How To Save Money On A Tight Budget

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Figuring out how to save money on a tight budget is a challenge many of us face. We know we should save, but we don’t know where to find the money to do it.

If you’ve found yourself in that position, you’re not alone: a recent study revealed that 63% of Americans can’t cover unexpected expenses. While some could turn to their savings for part of the money, 29% of us have no savings whatsoever.

Not having the money to pay for bills is terrifying, especially when you’re a parent. As a widow, I’m now the sole source of support for my family, and that makes having adequate savings imperative: if for some reason I became unable to work, we would be ruined.

So, I’ve made saving money my Number One priority over the past year. In the process, I’ve learned a few things about how to save money on a tight budget. Today, I’m sharing my top 9 tips with you.

9 Ways to Grow Your Savings

Pink piggy bank on pile of moneyPin

1. Save a Percentage, Not a Fixed Amount

The general advice is to save enough to cover 3 to 6 months’ of your family’s expenses. One expert says that for most of us that will be between $10,000 and $15,000, an amount we should grow by socking away $1,250 per month.

For some of us, that amount isn’t feasible.

I prefer a percentage-based approach, like saving 25% of my post-tax income. It’s not, but it does take some serious measures.

2. Automate and prioritize your savings.

We’ve all heard the advice to “pay yourself first” but most people get that part incredibly wrong. To pay yourself first does not mean portioning out your entertainment expenses and giving yourself an allowance for hair or mani/pedi appointments.

J.D. Roth explains at Get Rich Slowly:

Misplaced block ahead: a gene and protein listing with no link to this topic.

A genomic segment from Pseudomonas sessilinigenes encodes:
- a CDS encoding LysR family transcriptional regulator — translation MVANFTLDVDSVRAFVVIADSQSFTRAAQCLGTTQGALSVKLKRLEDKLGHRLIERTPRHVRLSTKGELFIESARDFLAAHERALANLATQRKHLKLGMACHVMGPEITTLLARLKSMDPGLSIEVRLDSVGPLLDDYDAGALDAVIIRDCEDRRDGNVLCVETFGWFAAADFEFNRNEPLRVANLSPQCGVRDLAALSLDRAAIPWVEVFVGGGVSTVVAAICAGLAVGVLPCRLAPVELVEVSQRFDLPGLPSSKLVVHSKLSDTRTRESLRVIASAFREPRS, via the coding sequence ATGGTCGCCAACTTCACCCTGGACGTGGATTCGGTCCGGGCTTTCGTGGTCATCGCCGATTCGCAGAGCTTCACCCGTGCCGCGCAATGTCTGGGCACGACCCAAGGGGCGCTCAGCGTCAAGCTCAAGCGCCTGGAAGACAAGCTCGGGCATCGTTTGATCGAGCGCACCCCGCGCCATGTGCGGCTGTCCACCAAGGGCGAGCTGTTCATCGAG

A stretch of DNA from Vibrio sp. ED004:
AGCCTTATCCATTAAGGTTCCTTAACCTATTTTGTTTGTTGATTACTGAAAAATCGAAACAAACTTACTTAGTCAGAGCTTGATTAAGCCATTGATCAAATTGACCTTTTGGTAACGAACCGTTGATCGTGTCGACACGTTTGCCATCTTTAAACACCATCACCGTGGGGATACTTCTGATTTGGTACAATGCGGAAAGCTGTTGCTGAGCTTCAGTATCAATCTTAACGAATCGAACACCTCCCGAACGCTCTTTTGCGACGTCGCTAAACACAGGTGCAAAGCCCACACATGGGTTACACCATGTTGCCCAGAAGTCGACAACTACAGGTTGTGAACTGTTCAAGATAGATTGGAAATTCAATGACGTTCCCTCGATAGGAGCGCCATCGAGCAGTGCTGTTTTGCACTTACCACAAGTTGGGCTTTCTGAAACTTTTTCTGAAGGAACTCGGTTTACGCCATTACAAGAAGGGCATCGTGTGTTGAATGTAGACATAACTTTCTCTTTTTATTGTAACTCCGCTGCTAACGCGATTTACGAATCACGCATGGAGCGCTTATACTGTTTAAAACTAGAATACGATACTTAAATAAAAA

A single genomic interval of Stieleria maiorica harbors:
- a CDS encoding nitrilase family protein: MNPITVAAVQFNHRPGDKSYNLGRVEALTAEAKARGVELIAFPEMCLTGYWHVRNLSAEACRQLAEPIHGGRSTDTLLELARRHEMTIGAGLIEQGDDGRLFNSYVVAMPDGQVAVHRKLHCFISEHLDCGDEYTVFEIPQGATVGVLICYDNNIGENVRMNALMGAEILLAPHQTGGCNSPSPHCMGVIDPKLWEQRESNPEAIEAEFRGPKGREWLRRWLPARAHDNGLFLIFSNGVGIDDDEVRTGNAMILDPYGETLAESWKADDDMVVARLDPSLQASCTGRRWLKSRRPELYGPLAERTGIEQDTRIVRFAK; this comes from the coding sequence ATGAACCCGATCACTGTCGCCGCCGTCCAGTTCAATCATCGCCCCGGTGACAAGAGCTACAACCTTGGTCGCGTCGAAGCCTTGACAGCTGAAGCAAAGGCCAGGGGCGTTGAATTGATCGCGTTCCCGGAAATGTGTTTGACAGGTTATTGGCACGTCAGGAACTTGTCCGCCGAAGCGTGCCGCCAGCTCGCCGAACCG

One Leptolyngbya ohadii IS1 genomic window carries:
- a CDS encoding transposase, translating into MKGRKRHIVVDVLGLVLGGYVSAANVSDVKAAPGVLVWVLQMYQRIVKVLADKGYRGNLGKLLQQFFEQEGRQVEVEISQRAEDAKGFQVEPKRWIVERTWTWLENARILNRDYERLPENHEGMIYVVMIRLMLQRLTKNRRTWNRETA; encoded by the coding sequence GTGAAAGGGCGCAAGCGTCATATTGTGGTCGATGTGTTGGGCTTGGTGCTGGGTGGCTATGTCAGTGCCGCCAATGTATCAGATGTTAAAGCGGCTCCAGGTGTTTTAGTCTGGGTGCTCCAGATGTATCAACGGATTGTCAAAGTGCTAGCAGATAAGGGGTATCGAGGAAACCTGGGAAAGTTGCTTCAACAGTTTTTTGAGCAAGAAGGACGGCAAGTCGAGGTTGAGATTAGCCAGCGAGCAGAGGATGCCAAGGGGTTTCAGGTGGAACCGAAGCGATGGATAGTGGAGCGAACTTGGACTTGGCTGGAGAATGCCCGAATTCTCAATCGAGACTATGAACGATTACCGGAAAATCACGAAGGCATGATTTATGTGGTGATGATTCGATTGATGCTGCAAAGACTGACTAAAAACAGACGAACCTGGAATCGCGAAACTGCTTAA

To pay yourself first means simply this: Before you pay your bills, before you buy groceries or do anything else, set aside a portion of your income to save.

The easiest way to do this is by automating your savings so on payday 25% of your paycheck is automatically transferred out of your checking account. If your bank allows customization of the login screen, hide your savings account, so you don’t see it when you log on — that way you won’t think about touching your savings if money starts getting low before your next paycheck.

For those with variable incomes, automatic transfers aren’t always feasible. Instead, you need to make it a habit of manually moving 25% every time you get paid.

3. Anticipate the need to replenish your savings.

Having enough money to cover three months’ expenses is just your first goal. It’s called an “emergency fund” for a reason: that’s money you’ll need to cover unexpected expenses… after which you’ll need to replenish it.

Washing machine died, and the repairman couldn’t fix it? Tap your emergency fund to buy a new one, rather than use a credit card, but rebuild your emergency fund every time you tap into it.

4. Adjust your attitude.

For some people, saving money is a miserable experience. In the pursuit of savings, they feel like they’re missing out on concerts, travel, new clothes, cars, whatever. Passing up opportunities makes them feel deprived and resentful.

For others, saving money is the result of a strategic spending plan: they see money not spent today as a means to buy a prosperous future. To them, being careful about their spending is empowering.